Don’t forget though, that some of us *are* “…sweaty, smelly, dirty, hot and oozing with horrid things.” and would rather use a product that makes us less insecure and self-conscious than stay in our houses and be miserable when we do go out in the quest for some sort of “proper” feminism.

I feel concerned that a younger version of myself would read this and feel that the problems I was experiencing were because I wasn’t feminist “enough” and go on to suffer through, or feel bad about my feminism. While I’m not a proponent of “choice” feminism – any choice a woman makes is feminist because she’s a woman making a choice – neither am I, as a feminist, here to criticise other women for the choices they make. I’d rather seek to understand than condemn.

Amy Ekins // Posted 15 August 2012 at 8:35 am

Hi Anna

I’m really grateful you returned to this article.

I intended this as flippant, something where you can of course – use pantyliners, but not if you don’t need to. The problem with a movement that represents all of the female population is that you can be exclusive in certain notions. Mine being a good example here, but a better one being the pubic hair argument. I appreciate your being brave enough to use your own experience as example, so I’ll pop my own here too.

Pubic hair – and the removal of – is a popular go-to in the argument against the sexualisation and dis-empowering of women. To remove it is seen – by some – as a removal of one’s womanhood – the often cited ‘little girl look’. I happen on these articles on occasion, and feel misrepresented. I, personally, remove all of my pubic hair. I’d call it a choice, but it’s not much of one. I have severe eczema, and pubic hair makes me hot and itchy. So it all has to come off – all of it. I shrug at those articles because I see myself as exempt because my reasonings are medical. (This is ignoring the matter of choice – I’d be here all day if I went down that route!) I suppose that experience I have makes me assume (and we all know what that does!) that others are the same.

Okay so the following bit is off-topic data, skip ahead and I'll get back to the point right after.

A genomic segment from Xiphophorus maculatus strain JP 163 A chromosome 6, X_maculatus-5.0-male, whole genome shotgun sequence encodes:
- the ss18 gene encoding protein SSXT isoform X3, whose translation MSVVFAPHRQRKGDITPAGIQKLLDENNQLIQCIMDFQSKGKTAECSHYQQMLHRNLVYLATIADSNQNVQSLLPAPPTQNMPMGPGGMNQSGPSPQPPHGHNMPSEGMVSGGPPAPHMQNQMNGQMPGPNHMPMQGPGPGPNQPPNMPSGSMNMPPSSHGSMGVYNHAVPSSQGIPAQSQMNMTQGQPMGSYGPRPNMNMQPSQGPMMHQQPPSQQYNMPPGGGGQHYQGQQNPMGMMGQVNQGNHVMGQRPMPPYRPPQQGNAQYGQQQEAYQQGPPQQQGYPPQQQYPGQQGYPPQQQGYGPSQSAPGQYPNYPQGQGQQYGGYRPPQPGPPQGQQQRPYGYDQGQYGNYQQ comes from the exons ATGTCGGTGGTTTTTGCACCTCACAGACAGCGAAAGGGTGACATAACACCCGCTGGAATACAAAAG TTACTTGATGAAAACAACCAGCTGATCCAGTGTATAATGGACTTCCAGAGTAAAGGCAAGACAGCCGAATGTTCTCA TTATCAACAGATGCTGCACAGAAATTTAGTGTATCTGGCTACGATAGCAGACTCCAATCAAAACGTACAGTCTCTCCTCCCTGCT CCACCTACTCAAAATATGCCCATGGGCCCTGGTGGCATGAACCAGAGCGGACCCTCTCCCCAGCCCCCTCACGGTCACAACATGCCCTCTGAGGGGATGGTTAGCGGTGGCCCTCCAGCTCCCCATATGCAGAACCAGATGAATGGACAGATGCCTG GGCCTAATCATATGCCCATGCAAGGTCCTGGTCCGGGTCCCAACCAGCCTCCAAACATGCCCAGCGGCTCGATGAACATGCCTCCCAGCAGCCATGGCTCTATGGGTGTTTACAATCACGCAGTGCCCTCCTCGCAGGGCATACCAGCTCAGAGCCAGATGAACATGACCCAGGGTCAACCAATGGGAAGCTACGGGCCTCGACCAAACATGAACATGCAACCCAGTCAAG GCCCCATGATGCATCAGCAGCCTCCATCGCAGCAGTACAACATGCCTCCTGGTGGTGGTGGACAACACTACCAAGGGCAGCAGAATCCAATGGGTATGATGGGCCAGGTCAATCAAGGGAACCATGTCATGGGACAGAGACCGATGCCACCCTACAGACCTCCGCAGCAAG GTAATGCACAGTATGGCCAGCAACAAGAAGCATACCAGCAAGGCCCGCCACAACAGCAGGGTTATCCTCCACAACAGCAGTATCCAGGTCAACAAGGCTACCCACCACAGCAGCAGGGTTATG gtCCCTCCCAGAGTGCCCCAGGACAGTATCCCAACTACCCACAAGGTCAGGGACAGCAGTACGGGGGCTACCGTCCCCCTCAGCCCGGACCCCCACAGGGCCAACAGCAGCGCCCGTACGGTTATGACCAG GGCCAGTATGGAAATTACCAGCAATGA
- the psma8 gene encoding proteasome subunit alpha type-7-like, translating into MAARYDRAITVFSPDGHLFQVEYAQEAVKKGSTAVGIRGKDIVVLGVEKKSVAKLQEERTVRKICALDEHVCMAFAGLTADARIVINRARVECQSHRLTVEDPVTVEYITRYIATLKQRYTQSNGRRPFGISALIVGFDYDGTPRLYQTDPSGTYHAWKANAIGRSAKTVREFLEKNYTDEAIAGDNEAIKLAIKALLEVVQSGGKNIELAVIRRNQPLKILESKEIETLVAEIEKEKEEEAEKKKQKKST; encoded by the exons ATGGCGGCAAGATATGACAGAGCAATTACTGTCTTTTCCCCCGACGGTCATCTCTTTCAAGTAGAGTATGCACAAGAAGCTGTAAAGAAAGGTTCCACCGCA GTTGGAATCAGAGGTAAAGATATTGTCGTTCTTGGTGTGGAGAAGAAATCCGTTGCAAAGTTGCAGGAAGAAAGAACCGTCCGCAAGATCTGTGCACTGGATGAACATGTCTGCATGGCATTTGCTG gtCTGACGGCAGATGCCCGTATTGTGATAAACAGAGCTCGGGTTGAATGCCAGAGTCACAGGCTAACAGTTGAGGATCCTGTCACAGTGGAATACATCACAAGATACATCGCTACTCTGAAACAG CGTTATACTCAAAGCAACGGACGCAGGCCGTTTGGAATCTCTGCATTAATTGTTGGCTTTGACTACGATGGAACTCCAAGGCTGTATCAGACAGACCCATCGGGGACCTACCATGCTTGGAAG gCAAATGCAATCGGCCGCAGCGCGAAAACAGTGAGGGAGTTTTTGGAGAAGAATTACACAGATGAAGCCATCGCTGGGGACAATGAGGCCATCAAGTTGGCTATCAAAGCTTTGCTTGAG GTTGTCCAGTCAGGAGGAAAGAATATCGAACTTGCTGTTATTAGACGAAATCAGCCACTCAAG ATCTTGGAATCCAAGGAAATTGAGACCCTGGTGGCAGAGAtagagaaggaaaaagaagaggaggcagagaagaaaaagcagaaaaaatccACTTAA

If any young person with such issues as mentioned above by the commenters that have taken the time to share and explain how they feel does happen on this I would hope that they can either recognise it as flippant and not applicable to them, or, that they will read these comments and find them useful in navigating their feelings.

Phewph, what a long comment for this time in the morning! Re- examples, I’m at work but shall ping some up this evening.

Sira // Posted 15 August 2012 at 4:35 pm

I’m sorry that some of the readers here found the post dismissive of their experiences and it makes me feel a bit guilty because I related and it made me giggle. I have my off days. I often feel a bit overly moist and whiffy down there, but it must not be that bad because I’m still too cheap to fork out my hard earned for panty liners, and when it is it’s usually too late for me to do anything about it.

I think the problem is that panty liners are something that some of us would probably like to use now and again on special occasions or particular times in our cycles, some of us need to use everyday and others of us can’t see the point of at all.

It seems to be the way of the world with marketing that they feel the need to convince us that we can’t possibly live without their new amazing product whether it’s a panty liner, a breakfast cereal, an anti-aging cream or a conservatory.

I think maybe what we need is a two pronged attack here – both the gimme a break, money for old rope argument and the I need this product because it helps me get through the day argument. Because the panty liner is not a product that’s absolutely necessary for all women all the time. It’s a useful tool that some women need.

Enough of these voices telling them what’s what and maybe we can persuade them to actually refine their strategy so they’re not making women who need them feel defensive and women who don’t paranoid, and worst of all having us all argue between ourselves.

Amy Ekins // Posted 15 August 2012 at 7:22 pm

Sira, I think you’ve hit the nail on the head – I’ve nothing to add, except – thank you for commenting!

Victoria Sauron // Posted 16 August 2012 at 11:09 am

I agree with the first commenters, and also find the definition of what is and what is “allowed” in order to be a feminist rather offensive. I consider that I “need” pantyliners for about half of the month (even the phrasing of “some women” in the apology implies that those of us who do, are in a medically unusual minority) and reserve the right to wear pantyliners, use underarm deodorant, take showers, brush my teeth and wash my hair frequently enough so that I don’t smell unpleasant. I’d hope that men would do the same. Not a feminist issue. Vaginal deodorant, complete hair removal, bleaching etc… yes, feminist issues. A general standard of basic personal hygiene, not a feminist issue.

Incidentally, I wear no makeup whatsoever and tend to think that the wearing of makeup is much more of an interesting borderline position (I’m not at all sure that wearing any makeup at all is consistent with feminism, but I’m sure many would disagree and would perhaps cite Betty Friedan and notions of masquerade, and then you have an interesting and balanced discussion.)